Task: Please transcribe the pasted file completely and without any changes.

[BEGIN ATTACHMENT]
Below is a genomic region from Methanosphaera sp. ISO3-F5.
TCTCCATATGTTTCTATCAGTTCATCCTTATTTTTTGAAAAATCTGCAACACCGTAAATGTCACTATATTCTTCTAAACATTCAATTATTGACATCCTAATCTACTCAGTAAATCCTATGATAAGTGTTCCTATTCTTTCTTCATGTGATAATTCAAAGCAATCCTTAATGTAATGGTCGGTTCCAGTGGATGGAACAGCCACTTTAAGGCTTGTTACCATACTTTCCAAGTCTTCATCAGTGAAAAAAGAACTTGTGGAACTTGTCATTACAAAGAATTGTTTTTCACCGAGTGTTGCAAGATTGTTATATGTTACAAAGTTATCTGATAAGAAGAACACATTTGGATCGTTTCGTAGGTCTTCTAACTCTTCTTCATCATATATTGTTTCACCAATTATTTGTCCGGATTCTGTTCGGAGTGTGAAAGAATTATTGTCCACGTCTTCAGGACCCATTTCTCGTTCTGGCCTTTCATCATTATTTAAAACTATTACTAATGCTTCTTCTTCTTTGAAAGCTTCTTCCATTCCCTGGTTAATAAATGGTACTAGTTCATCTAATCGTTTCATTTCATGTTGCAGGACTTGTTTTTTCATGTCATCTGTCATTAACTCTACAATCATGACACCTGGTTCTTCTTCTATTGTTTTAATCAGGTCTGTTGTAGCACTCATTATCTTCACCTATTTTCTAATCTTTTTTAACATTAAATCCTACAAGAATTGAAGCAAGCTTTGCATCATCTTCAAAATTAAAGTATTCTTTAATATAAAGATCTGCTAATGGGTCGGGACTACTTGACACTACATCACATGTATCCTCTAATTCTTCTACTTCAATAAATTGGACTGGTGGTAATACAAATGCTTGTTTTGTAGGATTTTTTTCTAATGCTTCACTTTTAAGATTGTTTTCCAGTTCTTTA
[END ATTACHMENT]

Below is a genomic region from Methanosphaera sp. ISO3-F5.
TCTCCATATGTTTCTATCAGTTCATCCTTATTTTTTGAAAAATCTGCAACACCGTAAATGTCACTATATTCTTCTAAACATTCAATTATTGACATCCTAATCTACTCAGTAAATCCTATGATAAGTGTTCCTATTCTTTCTTCATGTGATAATTCAAAGCAATCCTTAATGTAATGGTCGGTTCCAGTGGATGGAACAGCCACTTTAAGGCTTGTTACCATACTTTCCAAGTCTTCATCAGTGAAAAAAGAACTTGTGGAACTTGTCATTACAAAGAATTGTTTTTCACCGAGTGTTGCAAGATTGTTATATGTTACAAAGTTATCTGATAAGAAGAACACATTTGGATCGTTTCGTAGGTCTTCTAACTCTTCTTCATCATATATTGTTTCACCAATTATTTGTCCGGATTCTGTTCGGAGTGTGAAAGAATTATTGTCCACGTCTTCAGGACCCATTTCTCGTTCTGGCCTTTCATCATTATTTAAAACTATTACTAATGCTTCTTCTTCTTTGAAAGCTTCTTCCATTCCCTGGTTAATAAATGGTACTAGTTCATCTAATCGTTTCATTTCATGTTGCAGGACTTGTTTTTTCATGTCATCTGTCATTAACTCTACAATCATGACACCTGGTTCTTCTTCTATTGTTTTAATCAGGTCTGTTGTAGCACTCATTATCTTCACCTATTTTCTAATCTTTTTTAACATTAAATCCTACAAGAATTGAAGCAAGCTTTGCATCATCTTCAAAATTAAAGTATTCTTTAATATAAAGATCTGCTAATGGGTCGGGACTACTTGACACTACATCACATGTATCCTCTAATTCTTCTACTTCAATAAATTGGACTGGTGGTAATACAAATGCTTGTTTTGTAGGATTTTTTTCTAATGCTTCACTTTTAAGATTGTTTTCCAGTTCTTTA